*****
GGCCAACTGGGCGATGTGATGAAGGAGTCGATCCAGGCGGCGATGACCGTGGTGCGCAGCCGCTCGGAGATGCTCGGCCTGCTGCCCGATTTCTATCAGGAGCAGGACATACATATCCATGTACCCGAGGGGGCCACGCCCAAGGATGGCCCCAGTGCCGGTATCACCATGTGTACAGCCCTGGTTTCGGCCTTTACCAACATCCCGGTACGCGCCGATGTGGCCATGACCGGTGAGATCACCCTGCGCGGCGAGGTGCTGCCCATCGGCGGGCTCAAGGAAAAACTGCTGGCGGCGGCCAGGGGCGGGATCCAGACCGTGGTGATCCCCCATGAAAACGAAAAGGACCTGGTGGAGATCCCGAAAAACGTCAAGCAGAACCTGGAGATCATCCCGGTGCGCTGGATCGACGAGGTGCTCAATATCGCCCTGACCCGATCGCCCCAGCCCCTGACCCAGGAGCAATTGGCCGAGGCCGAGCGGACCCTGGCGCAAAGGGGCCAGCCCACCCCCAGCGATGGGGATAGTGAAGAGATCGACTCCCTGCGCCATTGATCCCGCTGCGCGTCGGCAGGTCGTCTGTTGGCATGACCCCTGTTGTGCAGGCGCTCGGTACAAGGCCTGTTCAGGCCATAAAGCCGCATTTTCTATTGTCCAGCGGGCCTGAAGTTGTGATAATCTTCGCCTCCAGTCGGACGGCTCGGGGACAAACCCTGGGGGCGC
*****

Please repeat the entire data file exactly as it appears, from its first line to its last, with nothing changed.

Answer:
GGCCAACTGGGCGATGTGATGAAGGAGTCGATCCAGGCGGCGATGACCGTGGTGCGCAGCCGCTCGGAGATGCTCGGCCTGCTGCCCGATTTCTATCAGGAGCAGGACATACATATCCATGTACCCGAGGGGGCCACGCCCAAGGATGGCCCCAGTGCCGGTATCACCATGTGTACAGCCCTGGTTTCGGCCTTTACCAACATCCCGGTACGCGCCGATGTGGCCATGACCGGTGAGATCACCCTGCGCGGCGAGGTGCTGCCCATCGGCGGGCTCAAGGAAAAACTGCTGGCGGCGGCCAGGGGCGGGATCCAGACCGTGGTGATCCCCCATGAAAACGAAAAGGACCTGGTGGAGATCCCGAAAAACGTCAAGCAGAACCTGGAGATCATCCCGGTGCGCTGGATCGACGAGGTGCTCAATATCGCCCTGACCCGATCGCCCCAGCCCCTGACCCAGGAGCAATTGGCCGAGGCCGAGCGGACCCTGGCGCAAAGGGGCCAGCCCACCCCCAGCGATGGGGATAGTGAAGAGATCGACTCCCTGCGCCATTGATCCCGCTGCGCGTCGGCAGGTCGTCTGTTGGCATGACCCCTGTTGTGCAGGCGCTCGGTACAAGGCCTGTTCAGGCCATAAAGCCGCATTTTCTATTGTCCAGCGGGCCTGAAGTTGTGATAATCTTCGCCTCCAGTCGGACGGCTCGGGGACAAACCCTGGGGGCGC